FORT LEONARD WOOD, Mo. — Less than a week after Punxsutawney Phil predicted six more weeks of winter, a polar vortex sent frigid air to Fort Leonard Wood — and with freezing temperatures comes the possibility for inclement weather and dangerous driving conditions.
To help keep the community safe through the winter months, a small team of Soldiers here standby to augment the installation’s Snow and Ice Removal program, commonly referred to as SNAIR.
The 10 Soldiers on the team are assigned as cadre support for the Quarry Support Platoon of Company A, 554th Engineer Battalion. When activated for SNAIR, they are charged with clearing about 30 miles of primary and secondary roads, mainly in the training areas of the southern part of the installation, said Capt. Bruce Leuthold, Alpha Company’s commander.
To accomplish this mission, the Soldiers use road graders outfitted with rubber blades to clear the snow without damaging the asphalt.
“We hit the training areas because we have the big equipment that goes down the gravel roads,” said Sgt. Kevin Davis, a motor transport operator who’s currently working his second winter here on the SNAIR team.
Davis, who grew up in Greenville, Miss., didn’t have much experience with snow before coming to Fort Leonard Wood.
“It gets cold back home, but snow is a very uncommon thing,” he said. “We do a lot of on-the-job training here though — it’s a good program.”
The SNAIR team Soldiers also support training for quarry specialists, who learn how to work with crushed rock. Davis said this helps with their mission.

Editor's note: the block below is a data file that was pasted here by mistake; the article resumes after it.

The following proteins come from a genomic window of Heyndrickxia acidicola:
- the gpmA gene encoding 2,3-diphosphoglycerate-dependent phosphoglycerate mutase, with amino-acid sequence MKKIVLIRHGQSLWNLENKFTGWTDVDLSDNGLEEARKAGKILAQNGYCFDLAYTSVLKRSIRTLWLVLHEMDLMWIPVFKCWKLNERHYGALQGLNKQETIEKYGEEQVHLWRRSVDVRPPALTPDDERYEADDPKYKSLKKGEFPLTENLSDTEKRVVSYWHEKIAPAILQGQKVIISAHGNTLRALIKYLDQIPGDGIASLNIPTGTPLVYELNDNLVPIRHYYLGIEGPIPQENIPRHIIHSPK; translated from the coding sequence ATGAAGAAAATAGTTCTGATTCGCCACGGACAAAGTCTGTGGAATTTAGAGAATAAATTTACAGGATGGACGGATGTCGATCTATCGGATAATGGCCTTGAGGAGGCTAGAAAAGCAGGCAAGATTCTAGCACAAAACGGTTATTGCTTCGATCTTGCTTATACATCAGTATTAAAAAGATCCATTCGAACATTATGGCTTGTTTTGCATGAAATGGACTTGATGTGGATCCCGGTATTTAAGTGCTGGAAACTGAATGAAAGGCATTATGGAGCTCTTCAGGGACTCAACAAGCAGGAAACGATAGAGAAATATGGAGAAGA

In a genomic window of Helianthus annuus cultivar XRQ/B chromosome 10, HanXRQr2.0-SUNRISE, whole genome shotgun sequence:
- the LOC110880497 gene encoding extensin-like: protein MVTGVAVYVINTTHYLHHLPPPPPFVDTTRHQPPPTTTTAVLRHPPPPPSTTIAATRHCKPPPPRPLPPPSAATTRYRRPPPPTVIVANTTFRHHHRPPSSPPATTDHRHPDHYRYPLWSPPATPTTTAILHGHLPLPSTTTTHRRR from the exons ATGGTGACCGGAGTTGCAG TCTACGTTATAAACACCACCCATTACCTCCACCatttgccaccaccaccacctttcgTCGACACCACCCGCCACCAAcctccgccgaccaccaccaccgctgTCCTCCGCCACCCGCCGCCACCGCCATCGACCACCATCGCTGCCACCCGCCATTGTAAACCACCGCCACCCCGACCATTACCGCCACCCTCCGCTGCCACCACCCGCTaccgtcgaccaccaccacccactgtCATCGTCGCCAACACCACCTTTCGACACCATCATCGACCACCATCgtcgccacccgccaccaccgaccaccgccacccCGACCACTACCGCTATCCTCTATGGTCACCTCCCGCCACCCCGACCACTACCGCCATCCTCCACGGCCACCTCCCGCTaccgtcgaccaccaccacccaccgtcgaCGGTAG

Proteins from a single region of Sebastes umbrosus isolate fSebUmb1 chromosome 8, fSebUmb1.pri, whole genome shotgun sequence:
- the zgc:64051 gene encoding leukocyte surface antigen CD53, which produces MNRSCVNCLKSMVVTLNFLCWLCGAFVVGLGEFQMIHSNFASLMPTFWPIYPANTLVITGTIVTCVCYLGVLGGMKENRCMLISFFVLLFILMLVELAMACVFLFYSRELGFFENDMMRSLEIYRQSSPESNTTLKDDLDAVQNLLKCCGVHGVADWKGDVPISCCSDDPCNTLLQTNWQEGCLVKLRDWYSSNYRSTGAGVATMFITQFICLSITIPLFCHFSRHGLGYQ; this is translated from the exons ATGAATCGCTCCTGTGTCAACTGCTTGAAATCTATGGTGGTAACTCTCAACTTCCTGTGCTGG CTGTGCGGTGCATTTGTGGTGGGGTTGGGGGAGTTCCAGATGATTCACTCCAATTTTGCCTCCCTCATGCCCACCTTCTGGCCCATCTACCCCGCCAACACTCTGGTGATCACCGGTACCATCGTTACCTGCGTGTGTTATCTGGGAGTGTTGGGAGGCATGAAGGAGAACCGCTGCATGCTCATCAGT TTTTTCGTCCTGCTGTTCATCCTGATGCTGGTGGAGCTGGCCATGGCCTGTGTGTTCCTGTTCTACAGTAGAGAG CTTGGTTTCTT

“We stockpile the material for projects around the post,” he said. “When we go out and clear some of the roads, we might throw some sand out there as well.”
In contrast to Davis, Spc. Daniel Laporte is a horizontal construction engineer whose hometown is Shushan, N.Y., in the lower Adirondack Mountains.
“I’ve seen a lot of snow in my life,” he said. “I’m very used to it.”
Laporte is completing his fourth and final winter as part of the Fort Leonard Wood SNAIR team — he’ll be heading back to New York later this year as a member of the National Guard.
He said there are two important things to remember when driving in the snow.
“Drive slowly,” he said. “And if you see plows on the road, give them room.”
While most of the installation’s snow and ice removal is performed by contractors, having Soldiers available to assist has at least one major benefit, Leuthold said.
“Most of the Soldiers live on post,” he said. “So, sometimes we’re able to get started before the contractors can get here. It’s all about keeping the installation safe — keeping the roads open, not only for training, but for everyone. We really appreciate having the opportunity to give back in that way.”
In addition to plowing snow, Leuthold said the team can also be called upon to operate chainsaws.
“If a tree comes down from snow and ice, we have to be able to remove the debris in the road,” he said. “Engineers have to be ready to take on any type of mission — solve any problem. We’re heavy equipment operators, but all equipment helps get the job done.”
Leuthold said the SNAIR season here typically lasts from October to March. The rest of the time, the team is on call for fire suppression — they have bulldozers to assist in building fire breaks, if necessary.
“We also get to do a lot of construction projects on post,” he added. “It’s a cool unit to be a part of — we get to use what we train on.”
In about one week, Leuthold departs for an assignment with the U.S. Army Corps of Engineers in Kansas City, and Capt. Elizabeth Thomas will step into her first command role. She said she looks forward to leading a company “that does so much.”
“I didn’t realize how much Alpha Company does,” she said. “I didn’t know about the SNAIR mission. Talking with the quarry guys, they love operating the equipment. That’s what they live for. And they’re not just pushing dirt around here — they have a mission that helps the installation.”